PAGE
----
5 tips to build an elite mindset
Insights from a world-class psychologist
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Now, onto Issue 41.
5 tips to build an elite mindset
What is mindset?
In simple terms, it’s how you view and process the world.
Our mindset impacts us every minute of every day, whether we’re aware of it or not.
Mindset isn’t just important for elite athletes and “high-performers.”
It’s critical for all of us.
Carol Dweck wrote one of the best books on mindset I’ve ever read.
Here are 5 actionable tips you can begin implementing today:
1. Challenge your beliefs
Mindset is rooted in beliefs.
What you believe about:
others around you
A fixed mindset believes basic qualities are set in stone.
A growth mindset believes these qualities can improve over time.
How can you tell which mindset someone favors?
Listen for their beliefs.
Examples of fixed mindset beliefs:
Your talent is whatever you were born with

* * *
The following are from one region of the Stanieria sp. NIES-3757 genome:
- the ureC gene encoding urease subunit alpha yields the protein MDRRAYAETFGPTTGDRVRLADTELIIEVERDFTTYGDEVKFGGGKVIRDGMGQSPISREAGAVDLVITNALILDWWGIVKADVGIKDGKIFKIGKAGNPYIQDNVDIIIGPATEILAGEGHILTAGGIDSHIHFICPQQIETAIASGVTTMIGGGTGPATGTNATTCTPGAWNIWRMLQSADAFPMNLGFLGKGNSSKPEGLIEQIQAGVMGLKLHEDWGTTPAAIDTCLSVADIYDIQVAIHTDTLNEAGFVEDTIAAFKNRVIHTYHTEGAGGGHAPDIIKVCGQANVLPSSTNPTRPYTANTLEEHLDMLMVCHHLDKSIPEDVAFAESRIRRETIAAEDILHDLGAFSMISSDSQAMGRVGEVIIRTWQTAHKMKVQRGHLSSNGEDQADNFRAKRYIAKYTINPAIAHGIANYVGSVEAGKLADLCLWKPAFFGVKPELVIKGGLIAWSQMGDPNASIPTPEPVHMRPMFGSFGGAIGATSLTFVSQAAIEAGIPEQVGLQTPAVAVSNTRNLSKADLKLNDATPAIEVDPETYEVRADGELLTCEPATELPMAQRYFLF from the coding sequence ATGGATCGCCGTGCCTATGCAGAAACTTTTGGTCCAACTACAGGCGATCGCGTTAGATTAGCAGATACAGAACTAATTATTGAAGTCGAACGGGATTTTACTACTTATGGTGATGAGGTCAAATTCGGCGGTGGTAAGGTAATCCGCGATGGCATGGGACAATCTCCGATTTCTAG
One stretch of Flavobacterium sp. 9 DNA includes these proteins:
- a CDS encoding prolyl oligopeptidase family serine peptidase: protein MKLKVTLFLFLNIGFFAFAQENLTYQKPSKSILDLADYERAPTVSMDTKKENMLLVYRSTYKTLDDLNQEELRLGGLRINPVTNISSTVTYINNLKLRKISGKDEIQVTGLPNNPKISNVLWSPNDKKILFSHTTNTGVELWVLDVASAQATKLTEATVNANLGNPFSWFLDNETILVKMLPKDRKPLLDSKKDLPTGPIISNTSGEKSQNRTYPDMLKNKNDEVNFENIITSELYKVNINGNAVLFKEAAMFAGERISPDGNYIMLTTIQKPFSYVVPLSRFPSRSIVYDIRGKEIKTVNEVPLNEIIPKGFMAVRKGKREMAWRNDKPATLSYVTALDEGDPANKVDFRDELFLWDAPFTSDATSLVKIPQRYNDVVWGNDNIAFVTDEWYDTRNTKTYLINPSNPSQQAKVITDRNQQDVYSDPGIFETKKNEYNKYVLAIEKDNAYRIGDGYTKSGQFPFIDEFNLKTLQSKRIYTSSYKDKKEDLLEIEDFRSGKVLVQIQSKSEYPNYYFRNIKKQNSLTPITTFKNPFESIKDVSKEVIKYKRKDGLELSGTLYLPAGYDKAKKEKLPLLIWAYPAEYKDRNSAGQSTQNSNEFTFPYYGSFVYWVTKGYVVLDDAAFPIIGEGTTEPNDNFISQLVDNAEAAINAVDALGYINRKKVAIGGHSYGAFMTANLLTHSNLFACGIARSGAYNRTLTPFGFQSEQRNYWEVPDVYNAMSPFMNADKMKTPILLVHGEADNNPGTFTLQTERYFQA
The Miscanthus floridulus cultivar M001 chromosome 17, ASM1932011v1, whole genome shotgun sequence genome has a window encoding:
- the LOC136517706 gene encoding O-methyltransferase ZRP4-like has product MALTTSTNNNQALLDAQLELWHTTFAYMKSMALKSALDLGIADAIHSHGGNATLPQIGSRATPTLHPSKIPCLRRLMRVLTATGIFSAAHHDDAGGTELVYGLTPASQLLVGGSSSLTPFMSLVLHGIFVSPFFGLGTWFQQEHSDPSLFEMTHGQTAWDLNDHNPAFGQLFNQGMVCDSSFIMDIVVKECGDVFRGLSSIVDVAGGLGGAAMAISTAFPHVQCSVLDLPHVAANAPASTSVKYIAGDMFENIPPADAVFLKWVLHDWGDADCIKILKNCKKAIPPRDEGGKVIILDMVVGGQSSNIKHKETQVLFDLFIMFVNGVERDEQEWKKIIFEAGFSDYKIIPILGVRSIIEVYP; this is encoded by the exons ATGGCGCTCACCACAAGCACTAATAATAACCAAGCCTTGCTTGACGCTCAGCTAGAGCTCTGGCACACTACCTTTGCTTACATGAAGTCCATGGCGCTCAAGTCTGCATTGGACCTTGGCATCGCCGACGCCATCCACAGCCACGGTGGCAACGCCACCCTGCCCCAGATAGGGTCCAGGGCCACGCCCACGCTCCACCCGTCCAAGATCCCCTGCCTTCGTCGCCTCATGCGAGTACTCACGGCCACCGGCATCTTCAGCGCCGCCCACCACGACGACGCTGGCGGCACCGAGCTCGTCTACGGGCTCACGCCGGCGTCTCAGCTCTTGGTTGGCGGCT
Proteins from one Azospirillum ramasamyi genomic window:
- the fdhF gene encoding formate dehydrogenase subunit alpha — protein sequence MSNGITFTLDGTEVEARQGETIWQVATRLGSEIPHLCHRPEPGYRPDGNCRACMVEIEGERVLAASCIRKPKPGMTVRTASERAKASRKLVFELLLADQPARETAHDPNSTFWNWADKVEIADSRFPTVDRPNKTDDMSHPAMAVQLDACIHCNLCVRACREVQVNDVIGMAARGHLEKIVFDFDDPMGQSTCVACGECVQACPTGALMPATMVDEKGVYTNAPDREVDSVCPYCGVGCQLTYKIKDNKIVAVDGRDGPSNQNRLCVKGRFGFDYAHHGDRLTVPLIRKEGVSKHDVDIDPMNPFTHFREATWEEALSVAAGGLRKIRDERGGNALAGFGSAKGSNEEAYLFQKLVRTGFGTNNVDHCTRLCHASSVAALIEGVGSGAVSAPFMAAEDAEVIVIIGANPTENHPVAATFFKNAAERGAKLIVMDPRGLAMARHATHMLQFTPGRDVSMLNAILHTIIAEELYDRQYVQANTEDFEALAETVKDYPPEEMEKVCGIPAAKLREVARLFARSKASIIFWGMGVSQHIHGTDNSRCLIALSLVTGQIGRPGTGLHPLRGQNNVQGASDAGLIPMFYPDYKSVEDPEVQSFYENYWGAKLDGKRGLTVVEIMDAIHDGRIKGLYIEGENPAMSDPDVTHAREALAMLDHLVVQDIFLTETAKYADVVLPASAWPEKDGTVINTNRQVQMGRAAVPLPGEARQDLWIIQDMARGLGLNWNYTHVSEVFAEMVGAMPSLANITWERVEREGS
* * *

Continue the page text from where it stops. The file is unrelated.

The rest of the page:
You’re intelligent or not — it doesn’t change
You’re “wired that way” and “it is what it is”
Examples of growth mindset beliefs:
Your talent can be cultivated with practice
Your intelligence can be improved with study
You can choose new behaviors that better serve you
Action: examine your beliefs
Where do they align with a fixed mindset?
Where do they align with a growth mindset?
Building an elite mindset begins with believing you can change your mindset.
2. Nurture a love of learning
If you have kids — or are around kids — watch how quickly they learn.
Children are born with a drive to learn.
But somewhere between childhood and adulthood, that drive to learn is often extinguished.
We stop being concerned with learning and start worrying about being successful.
This is a shift in mindset.
A growth mindset views learning as exciting.
Challenges are opportunities to form new connections and grow.
A fixed mindset views learning as threatening.
Learning comes with failure, and failure threatens our sense of self.
But we need challenges to grow.
Building a world where we’re perfectly successful is the perfect way to NOT grow.
Action: Celebrate the learning process